In 1811, the deepening crisis in Franco-Russian relations led to diplomatic pressure on Friedrich Wilhelm to make a formal alliance with France.  Prussia' weak position and her King's weak character made such an alliance inevitable and many of the reform party retired from active service in disgust. Several, notably Clausewitz, resigned from the army and took service with the Russians -- an act for which the King, typically, never forgave them. However, this diplomatic activity meant an increase in the army's strength. On June 14 1811, Prussian Infantry regiments, which had consisted of two battalions of Musketeers and one of Fusiliers, were ordered to form a third Musketeer battalion. In order to allay French suspicions, these battalions were given camouflage titles, such as Training Depots, (Exerzier Depots). When King Friedrich Wilhelm finally signed a treaty of alliance with the French, on February 24 1812, his army numbered 65, 675 -- not enought for independent action against France, but an improvement on 42,000.

Prussia's contribution to the French invasion of Russia was 20,842 men, grouped into 'combined regiments' drawn from all six brigades. They were commanded by Yorck, who had vociferously opposed many army reforms, with another conservative, Kleist as his second-in-command. This Corps was assigned to the left wing of the invasion, under the command of Marshal Macdonald, operating along the Baltic coast with St Petersburg as the objective. The advance bogged down around Riga, while the central army group, under Napoleon's command, disintegrated; Macdonald had to pull back before overwhelming Russian forces. During this retreat, Yorck's force became detached from the main body and surrounded. Clausewitz and Baron Stein, a former minister who had been expelled from Prussia on Napoleon's orders, open negotiations with Yorck, who finally signed the Covention of Tauroggen on December 30 1812, joining forces with the Russians and advancing with them into East Prussia.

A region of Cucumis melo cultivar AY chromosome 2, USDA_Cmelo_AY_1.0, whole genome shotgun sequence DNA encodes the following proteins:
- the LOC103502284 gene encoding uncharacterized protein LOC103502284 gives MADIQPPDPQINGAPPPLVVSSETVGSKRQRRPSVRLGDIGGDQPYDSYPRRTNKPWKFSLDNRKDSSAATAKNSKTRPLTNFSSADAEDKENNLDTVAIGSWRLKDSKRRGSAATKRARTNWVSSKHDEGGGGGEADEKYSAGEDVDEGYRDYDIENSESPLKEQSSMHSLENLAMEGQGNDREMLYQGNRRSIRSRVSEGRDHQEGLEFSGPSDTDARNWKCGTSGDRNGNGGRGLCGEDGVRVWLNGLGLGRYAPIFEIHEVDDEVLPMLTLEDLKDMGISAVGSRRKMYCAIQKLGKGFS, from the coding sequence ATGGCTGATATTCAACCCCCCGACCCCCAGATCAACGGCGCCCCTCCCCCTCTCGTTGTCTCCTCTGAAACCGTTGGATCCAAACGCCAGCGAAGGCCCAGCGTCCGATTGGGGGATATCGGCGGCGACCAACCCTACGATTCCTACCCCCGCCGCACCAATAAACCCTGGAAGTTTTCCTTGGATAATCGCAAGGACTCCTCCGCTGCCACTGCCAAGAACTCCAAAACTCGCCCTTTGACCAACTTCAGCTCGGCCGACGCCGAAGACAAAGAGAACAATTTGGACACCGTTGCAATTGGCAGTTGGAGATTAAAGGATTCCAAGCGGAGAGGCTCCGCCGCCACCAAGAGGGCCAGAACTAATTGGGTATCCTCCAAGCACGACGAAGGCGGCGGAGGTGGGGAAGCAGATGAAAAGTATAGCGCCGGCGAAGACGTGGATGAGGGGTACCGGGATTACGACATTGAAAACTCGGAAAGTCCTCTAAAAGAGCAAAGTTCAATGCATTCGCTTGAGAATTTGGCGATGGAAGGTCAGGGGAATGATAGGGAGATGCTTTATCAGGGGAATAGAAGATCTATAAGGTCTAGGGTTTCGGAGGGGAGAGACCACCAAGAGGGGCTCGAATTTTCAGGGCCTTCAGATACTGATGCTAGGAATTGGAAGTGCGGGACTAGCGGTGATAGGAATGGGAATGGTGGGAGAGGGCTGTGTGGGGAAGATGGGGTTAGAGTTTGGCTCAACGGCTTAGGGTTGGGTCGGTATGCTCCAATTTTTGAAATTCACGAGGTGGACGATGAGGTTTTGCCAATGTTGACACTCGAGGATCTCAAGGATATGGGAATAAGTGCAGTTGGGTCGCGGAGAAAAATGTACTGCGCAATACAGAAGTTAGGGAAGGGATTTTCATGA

Friedrich Wilhelm's first reaction was to send an officer to arrest Yorck; he then declared for Napoleon and ordered general mobilisation on January 10. Once again, the King was taking the line of least resistance, as he was unsure of Russian support (which had been promised in1806 and come too late to save his country). The Russian response was to occupy East Prussia with the full co-operation of the inhabitants.; Yorck summoned 1,200 reservists to the colours, while Clausewitz drew up plans for an East Prussian Landwehr. Events gathered momentum. On January 19, Friedrich Wilhelm formally repudiated the Convention of Tauroggen, three days later, he left Berlin for Breslau where he could watch events from the sideline, before committing himself to either party. As the full extent of the French disaster became apparent, enthusiasm for war against Napoleon grew, while it ws now clear that Tsar Alexander would support the Prussians. On February 1, the number of infantry battalions was doubled, increasing the army by 37,000 men -- effective call-up of the Reserves. Finally, on February 26, Friedrich Wilhelm signed the Convention of Kalisch, and alllied himself witht eh Russians. The War of Liberation had begun.

 

Placed on the Napoleon Series: December 2000